Torches blazing and spear tips glinting in the light with a malice only Viking storm troopers can create. Ransacking villages and raiding towns is a common occurrence for the Vikings of old.
Football gets new look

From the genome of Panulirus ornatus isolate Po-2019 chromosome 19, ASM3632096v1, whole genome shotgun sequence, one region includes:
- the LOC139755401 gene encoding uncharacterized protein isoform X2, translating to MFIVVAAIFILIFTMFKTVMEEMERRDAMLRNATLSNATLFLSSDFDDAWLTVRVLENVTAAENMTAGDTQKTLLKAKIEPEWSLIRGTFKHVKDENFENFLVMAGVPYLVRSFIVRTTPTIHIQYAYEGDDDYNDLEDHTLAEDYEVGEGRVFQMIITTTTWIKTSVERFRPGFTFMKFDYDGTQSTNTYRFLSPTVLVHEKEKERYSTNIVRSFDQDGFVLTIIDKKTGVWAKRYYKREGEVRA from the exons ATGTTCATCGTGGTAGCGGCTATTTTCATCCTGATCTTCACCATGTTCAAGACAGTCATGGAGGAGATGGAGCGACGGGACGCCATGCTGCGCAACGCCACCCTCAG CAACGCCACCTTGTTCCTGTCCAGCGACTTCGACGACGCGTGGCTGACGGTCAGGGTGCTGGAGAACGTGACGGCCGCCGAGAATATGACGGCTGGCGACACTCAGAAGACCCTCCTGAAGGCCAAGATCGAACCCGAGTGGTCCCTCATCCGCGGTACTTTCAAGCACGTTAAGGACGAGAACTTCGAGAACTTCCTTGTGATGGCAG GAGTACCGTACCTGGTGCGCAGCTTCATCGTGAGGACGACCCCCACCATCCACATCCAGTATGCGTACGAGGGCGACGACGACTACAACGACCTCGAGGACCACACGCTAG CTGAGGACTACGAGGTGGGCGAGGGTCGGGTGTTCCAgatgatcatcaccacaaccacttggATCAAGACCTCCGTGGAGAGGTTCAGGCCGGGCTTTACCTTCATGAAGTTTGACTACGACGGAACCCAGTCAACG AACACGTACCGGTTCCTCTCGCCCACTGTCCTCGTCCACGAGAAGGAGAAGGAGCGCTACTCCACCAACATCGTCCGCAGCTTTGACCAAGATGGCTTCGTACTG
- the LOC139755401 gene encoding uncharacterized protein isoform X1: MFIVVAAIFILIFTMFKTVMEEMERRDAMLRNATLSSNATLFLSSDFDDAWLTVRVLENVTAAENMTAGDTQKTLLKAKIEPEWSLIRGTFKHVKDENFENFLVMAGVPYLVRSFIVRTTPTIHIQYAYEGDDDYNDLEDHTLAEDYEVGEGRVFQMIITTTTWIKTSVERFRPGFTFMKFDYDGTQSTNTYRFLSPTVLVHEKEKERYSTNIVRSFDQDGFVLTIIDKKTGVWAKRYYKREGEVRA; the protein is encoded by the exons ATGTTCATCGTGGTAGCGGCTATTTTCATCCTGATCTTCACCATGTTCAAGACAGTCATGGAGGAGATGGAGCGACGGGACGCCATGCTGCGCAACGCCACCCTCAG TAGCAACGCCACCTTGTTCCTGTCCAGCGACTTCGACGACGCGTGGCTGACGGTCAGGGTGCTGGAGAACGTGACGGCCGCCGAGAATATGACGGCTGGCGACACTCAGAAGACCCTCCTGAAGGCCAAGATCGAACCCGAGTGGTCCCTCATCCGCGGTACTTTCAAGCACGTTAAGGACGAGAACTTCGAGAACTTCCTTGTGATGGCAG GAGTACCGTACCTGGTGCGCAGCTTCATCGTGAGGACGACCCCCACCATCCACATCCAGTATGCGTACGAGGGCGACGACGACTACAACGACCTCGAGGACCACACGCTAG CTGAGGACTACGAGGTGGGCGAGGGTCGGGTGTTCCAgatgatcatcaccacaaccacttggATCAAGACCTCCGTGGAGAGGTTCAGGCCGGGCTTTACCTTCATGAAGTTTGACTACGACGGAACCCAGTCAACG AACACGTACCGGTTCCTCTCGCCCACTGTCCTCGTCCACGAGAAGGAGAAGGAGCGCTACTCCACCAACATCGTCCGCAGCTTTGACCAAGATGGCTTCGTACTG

Torches blazing and spear tips glinting in the light with a malice only Viking storm troopers can create. Ransacking villages and raiding towns is a common occurrence for the Vikings of old. The garb of these ancient sailors was something to behold: heavy furs, chest-plated armor and sharpened weapons held by giant beings larger then the average human. The earliest dated raid came in 787 when a group of men from Norway surprisingly sailed to Portland, Dorset (a county in present-day England), and attacked royal officials. The visceral image of these early explorers has yet to appear in the football uniforms of today. On Tuesday, Portland State athletics unveiled the football team’s new uniforms that have been designed incorporating ancient Viking images and artifacts distilled into a modern, fresh look for the Jerry Glanville era. –Based on Glanville’s preference for black clothing and the new standard of intimidation that Portland State plans to drum into its opponents this year, the uniforms are predominantly jet black. The new threads lack the dark green of other PSU sports. But what the uniforms lack in tradition, they gain in ferocity, definitely “following suit” with Glanville’s emphasis on the hard-hitting image he hopes to bring. Todd Van Horne, a Nike creative director who spearheaded the design efforts, met with Glanville to brainstorm different uniform concepts. “When coach [Glanville] came to town it was an opportunity for inspiration,” Van Horne said. “He described black as ‘not a color, it’s an attitude.’ And we thought, there it is. Let’s bring a new attitude, lets show a visual difference to what Portland State is.” –The biggest change Nike has added to the uniforms is a traditional, stylized Viking spear painted over the helmet’s crown with the point culminating between the player’s eyes. During Nike’s research of Viking folklore, it was determined that the spear was an important symbol of the warrior and it therefore became the uniform’s focal point. “The mentality we imagined was three down lineman in the their three-point stance with the spears pointing and coming at you. We feel that definitely adds to the intimidation factor we we’re going for,” Van Horne said. Historically, Vikings did not use the cartoonish, horned helmets seen on T.V. or in movies: Vikings were warriors, and the cumbersome helmets caused more harm than help during battle. More important to the ancient warriors were their spears. Nike found an old Viking spear and used it for their inspiration. “When we started using the spear as our concept, it started out very clean and traditional,” said Tom Andrich, Nike designer. “But it didn’t fit the attitude we we’re looking for. We wanted it to be a little more modern and stylized but still look as though it was hand forged from iron,” –The numbering on the jersey is a dull silver, similar to the Oakland Raiders’ jerseys, but with even less flash. The coloring on the numbers looks as though Nike took a glitzy silver color and put a sheen over it to make it less flashy. The mystique of the simple, basic jersey accentuates the team’s feeling of unity and togetherness, and it also creates a newfound aggressiveness. “We just get goose bumps putting them on,” said Jordan Senn, starting linebacker. “I just feel like we are going to go out and roll people. When you’re wearing all black, it’s hard to not have an attitude.” –Nike initiated the idea for new uniforms and helmets when Portland State discussed an interest in marketing the football team. The marketing team in charge of designing an alternative logo was led by PSU alumnus and former All-American quarterback Chris Crawford and marketing director Rosemary St. Clair. The marketing team strived to design a fresh look while retaining the comfortable feel of Portland State’s previous Nike uniforms. “Nike makes great uniforms,” Senn said. “These ones are all embroidered now before they were printed on. They are nice, they are comfortable and they look good.”